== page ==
In the Mass, we celebrate the sacrifice of our Lord Jesus Christ and his divinity. But in a black mass, everything is upside down and mocked. The holy is made unholy. Just as sex in marriage is a holy gift, in the movie it is against virtue and chastity and against God’s creation. That is what the devil does. (Read more.)
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Wednesday, February 25, 2015

A Van Gogh Retrospective

From Architectural Digest:
The drawings from this period are rough compared with Van Gogh’s later works, but they offer a lens through which to view the immortal paintings he produced over the decade to come. Simple charcoal sketches of miners’ cottages drawn in 1879, for example, are linked to his later Farmhouse with Two Figures or Street in Auvers-sur-Oise (both completed in 1890, the year of his untimely death). The exhibition also sheds light on the passions and struggles of Van Gogh’s early years. “You can see then that I’m working like mad, but for the moment it isn’t giving very heartening results,” he wrote to Theo. “But I have hopes that these thorns will bear white flowers in their time, and that this apparently sterile struggle is nothing other than a labour of giving birth. First pain, then joy afterwards.” (Read more.)
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The New Coptic Martyrs

From Abbey Roads:
The Coptic Orthodox Church has announced that the murder of the 21 Egyptian Christians killed by the so-called Islamic State in Libya will be commemorated in its Church calendar.  Pope Tawadros II announced that the names of the martyrs will be inserted into the Coptic Synaxarium, the Oriental Church’s equivalent to the Roman Martyrology. This procedure is also equivalent to canonization in the Latin Church. - Vatican Radio
(Read more.)
More HERE.

The blood of the Coptic martyrs stains the sea in Libya
"And the second angel sounded the trumpet: and as it were a great mountain, burning with fire, was cast into the sea, and the third part of the sea became blood...." Apocalypse 8:8 Share

Traveling with Slaves

American Creation quotes Thomas Jefferson:
 I have made enquiries on the subject of the negro boy you have brought, and find that the laws of France give him freedom if he claims it, and that it will be difficult, if not impossible, to interrupt the course of the law. Nevertheless I have known an instance where a person bringing in a slave, and saying nothing about it, has not been disturbed in his possession. I think it will be easier in your case to pursue the same plan, as the boy is so young that it is not probable he will think of claiming freedom. (Read more.)
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Tuesday, February 24, 2015

An Architectural Treasure

Virginia of the Chartreuse Life visits the charming village of New Windsor, Maryland. To quote:
I have long loved New Windsor, Maryland for its exceptional collection of early 19th century homes.  I first discovered it during my college years – my then-boyfriend (now husband), Chip, attended college in Westminster, Maryland, and the best route there from Frederick was Rt. 26 to Libertytown, and then a left onto Rt 31 (which has some beautiful homes.  Have someone else drive so you don’t miss any of them!).  Rt 31 takes you right into the small, but charming town of New Windsor. (Read more.)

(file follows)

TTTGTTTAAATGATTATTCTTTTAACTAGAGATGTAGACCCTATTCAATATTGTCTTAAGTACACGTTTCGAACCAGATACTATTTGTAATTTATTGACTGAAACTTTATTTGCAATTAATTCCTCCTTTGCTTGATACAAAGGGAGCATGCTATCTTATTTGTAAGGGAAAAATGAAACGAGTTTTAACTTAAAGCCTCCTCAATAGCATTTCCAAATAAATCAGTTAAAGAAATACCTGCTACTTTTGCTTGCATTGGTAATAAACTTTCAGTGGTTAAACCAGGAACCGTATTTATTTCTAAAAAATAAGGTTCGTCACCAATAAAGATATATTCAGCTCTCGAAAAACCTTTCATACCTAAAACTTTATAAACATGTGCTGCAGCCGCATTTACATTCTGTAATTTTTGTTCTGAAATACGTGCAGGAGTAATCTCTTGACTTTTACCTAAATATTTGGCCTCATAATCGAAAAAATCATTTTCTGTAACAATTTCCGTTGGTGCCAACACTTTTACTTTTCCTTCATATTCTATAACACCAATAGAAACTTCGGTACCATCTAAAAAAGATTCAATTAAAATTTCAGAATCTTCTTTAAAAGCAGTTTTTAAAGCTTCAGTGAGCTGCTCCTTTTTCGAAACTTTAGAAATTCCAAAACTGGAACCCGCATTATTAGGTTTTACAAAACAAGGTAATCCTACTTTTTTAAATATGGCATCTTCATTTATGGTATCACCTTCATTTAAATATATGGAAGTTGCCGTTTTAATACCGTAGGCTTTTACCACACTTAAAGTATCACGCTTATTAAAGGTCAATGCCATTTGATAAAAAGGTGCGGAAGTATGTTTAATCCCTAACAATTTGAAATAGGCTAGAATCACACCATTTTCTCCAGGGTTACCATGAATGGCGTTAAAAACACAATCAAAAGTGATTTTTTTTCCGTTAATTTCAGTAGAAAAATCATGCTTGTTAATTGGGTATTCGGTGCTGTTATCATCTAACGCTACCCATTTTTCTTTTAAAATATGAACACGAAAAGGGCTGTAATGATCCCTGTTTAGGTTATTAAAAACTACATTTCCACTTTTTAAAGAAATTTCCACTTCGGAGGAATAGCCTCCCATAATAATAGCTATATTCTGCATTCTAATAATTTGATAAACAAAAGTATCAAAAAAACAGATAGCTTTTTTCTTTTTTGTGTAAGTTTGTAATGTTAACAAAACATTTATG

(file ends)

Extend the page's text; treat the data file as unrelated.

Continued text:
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Modernity, Myth and the Scapegoat

From Histories of Things to Come:
It is too simplistic to dismiss Heidegger's thoughts on being and time as aspects of the Nazi narrative. But it is also wrong to say that his ideas can be read separately from their Nazi context. Heidegger was in the same ballpark, and that demands a serious reappraisal of his ideas.

In building their Aryan mythology against the Jews, the Nazis ironically appropriated the Hebraic concept of scapegoating. The scapegoat was originally an early Archaic, pre-Classical improvement (dating from around the seventh century BCE) on the sacrificial rites of other ancient societies. Scapegoating, a mental gambit which is alive and well today, occurs when one projects one's sins onto a goat and sends it off into the desert to die; this leaves one free from blame and responsibility, and able to get on with life without feeling guilty for one's wrongdoings.

The Nazis had a love-hate affair with modernization. In part, they were extremely advanced, yet their advancement demanded a scary divestment of older agrarian views which they held dear. In the assimilated Jews of Europe, they found an easy scapegoat for the angst and moral inconsistencies which arose from going too far, too fast.

The conflict between an embattled and fading traditional way of life and a modern international capitalism or communism informed the central narrative of the 19th and 20th centuries. At this point, several thinkers, not just Heidegger, grappled with the West's rapid advancement and loss of innocence. The West split into factions, which went to war with one another over precisely this problem. For all the profits that came out of the Great Depression - advancements in business, medicine, education and public health - the 20th century West endured a so-called Hemoclysm, or flood of blood. Genocide. Apartheid. The unspeakable disappearances in South America. Clutch your beast of a tablet if you must, but understand that it arrived in your hands at a terrible price.